Salt Sea or Iodized Table Salt: Why should we use iodized salt?
Is sea salt a healthier choice than iodized salt?
I've read many articles recently extolling the virtues of Sea Salt, and claiming for a variety of reasons, that Sea Salt is a healthier choice then plain old iodized salt. Sea salt does have a larger crystal, and sits on the surface of the food This can make your food seem saltier at first, because you taste the salt sooner, and may, in fact, encourage you to eat less salt.
This theory only applies to salt added after cooking, though. A teaspoon of salt is still a teaspoon of salt, regardless of it's origins, and whether it has been iodized or is natural or flavored sea salt. I agree wholeheartedly that cutting down our salt intake is a healthy choice, but claiming that one salt is healthier than another requires some research.
Raw Sea Salt
What is iodine, and where does it come from?
Iodine is an element in family of chemicals called halogens, which readily combine with other elements to form salts.
At room temperature, iodine is a shiny, black, nonmetallic crystal. When heated, Iodine becomes a violet-colored mist with an odor similar to chlorine. Pure Iodine is toxic, but dissolved in alcohol (tincture of iodine), it is commonly used as an antiseptic.
Iodine occurs in a compound form, most commonly potassium iodide, and is found in seawater, soil, and rocks. In Chile, the world's largest producer of commercial iodine, it is found as sodium iodate, a naturally-occurring impurity in sodium nitrate deposits.
Iodine also occurs naturally in some foods - kelp, and salt-water fish and shellfish. Milk, egg yolks, watercress, and some fruits also contain small amounts of iodine.
Iodine Rich Shakes
Why is iodine added to salt?
The short answer, is that iodine prevents goiter - an unsightly and painful swelling of the throat and neck caused by nodules in the thyroid gland - but how did iodine come to be added to table salt?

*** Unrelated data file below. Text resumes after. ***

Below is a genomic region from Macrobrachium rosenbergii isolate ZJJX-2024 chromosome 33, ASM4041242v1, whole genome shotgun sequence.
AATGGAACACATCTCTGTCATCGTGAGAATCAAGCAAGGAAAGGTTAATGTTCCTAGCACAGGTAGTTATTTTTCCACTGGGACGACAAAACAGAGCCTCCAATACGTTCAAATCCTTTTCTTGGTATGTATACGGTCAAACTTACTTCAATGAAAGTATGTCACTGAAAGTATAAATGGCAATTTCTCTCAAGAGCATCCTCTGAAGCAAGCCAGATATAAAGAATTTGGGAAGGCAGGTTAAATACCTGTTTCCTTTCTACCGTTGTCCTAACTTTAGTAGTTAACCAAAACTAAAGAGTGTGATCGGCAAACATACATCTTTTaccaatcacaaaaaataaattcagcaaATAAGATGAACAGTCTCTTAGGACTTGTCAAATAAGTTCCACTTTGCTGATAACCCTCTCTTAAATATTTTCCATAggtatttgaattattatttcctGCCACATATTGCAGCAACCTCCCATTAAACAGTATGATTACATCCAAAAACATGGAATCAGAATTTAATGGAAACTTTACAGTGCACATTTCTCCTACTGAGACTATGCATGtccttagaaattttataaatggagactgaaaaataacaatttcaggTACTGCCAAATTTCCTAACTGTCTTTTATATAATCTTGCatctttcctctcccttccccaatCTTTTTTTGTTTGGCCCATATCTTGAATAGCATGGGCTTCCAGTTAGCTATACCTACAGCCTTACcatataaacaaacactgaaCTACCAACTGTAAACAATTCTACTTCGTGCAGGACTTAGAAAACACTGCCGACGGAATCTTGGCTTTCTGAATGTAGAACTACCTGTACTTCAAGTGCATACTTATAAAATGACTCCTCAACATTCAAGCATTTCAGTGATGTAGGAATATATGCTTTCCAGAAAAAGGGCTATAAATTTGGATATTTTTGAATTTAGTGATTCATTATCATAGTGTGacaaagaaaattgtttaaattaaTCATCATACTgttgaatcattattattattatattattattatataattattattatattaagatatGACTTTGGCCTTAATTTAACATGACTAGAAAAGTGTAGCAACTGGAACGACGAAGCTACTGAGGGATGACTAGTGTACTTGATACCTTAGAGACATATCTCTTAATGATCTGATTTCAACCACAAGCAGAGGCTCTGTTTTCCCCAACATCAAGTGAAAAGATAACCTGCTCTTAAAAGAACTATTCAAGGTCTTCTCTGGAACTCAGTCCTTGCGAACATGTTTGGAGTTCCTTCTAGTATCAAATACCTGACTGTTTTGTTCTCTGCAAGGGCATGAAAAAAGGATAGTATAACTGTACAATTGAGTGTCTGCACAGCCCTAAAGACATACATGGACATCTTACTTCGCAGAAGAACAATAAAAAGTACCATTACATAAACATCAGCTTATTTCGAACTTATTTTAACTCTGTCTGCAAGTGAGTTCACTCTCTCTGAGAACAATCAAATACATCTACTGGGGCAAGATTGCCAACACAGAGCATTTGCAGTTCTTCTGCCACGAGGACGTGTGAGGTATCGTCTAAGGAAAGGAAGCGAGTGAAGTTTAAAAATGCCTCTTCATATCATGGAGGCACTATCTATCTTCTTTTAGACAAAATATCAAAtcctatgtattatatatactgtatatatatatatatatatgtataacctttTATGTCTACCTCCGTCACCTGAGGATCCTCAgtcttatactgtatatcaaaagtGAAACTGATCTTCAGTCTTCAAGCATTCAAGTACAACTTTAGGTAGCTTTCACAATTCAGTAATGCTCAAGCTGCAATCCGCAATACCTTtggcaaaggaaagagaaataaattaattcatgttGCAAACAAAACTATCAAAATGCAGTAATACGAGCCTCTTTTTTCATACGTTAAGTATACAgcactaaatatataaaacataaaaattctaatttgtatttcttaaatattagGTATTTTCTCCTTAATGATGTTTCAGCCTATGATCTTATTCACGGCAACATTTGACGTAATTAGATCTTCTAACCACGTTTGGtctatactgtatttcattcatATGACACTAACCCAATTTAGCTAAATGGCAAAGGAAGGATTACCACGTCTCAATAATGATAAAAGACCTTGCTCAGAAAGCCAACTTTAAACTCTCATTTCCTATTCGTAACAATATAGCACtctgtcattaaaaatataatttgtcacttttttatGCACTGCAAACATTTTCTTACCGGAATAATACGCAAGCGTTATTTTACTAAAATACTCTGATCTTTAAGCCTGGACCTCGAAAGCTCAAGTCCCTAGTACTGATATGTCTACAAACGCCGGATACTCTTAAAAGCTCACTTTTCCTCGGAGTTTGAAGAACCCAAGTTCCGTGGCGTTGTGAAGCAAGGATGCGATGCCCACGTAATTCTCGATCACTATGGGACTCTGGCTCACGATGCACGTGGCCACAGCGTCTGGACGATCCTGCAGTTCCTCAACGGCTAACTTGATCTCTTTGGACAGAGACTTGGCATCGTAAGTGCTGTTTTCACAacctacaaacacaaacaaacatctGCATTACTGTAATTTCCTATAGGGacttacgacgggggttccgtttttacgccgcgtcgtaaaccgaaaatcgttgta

What causes Goiter?
Goiter can be caused by over-production of thyroid hormone, as in Grave's disease. Hashimoto's disease, which causes the thyroid gland to produce too little hormone, also causes goiter. Goiter is most commonly caused, though, by a lack of iodine in the diet.
Most plants and animals require a small amount of iodine for normal growth. Man and other mammals concentrate iodine in the thyroid gland, where it helps regulate the metabolism. Without enough iodine, a person's growth may be stunted, and they are at risk of developing goiters.
Treatment of Goiter
Goiter has been with us for as long as diseases have been recorded in history. The ancient Chinese were the first to find an effective treatment, using kelp (seaweed) and burnt sea-sponge. Though no-one understood how kelp and sea sponges cured these swellings, the practice was well established by the Middle Ages.
This treatment was so effective, it gradually made its way to every country where people were affected by goiter.
In the 1800s, goiter was a common ailment, sometimes referred to as a "poor man's disease," as it occurred frequently in poorer areas, and was thought to be linked to poor diet or bad water. Goiter was most common in women and children, especially pregnant women. In extreme cases, very large swellings could make swallowing and even breathing very difficult for the sufferer.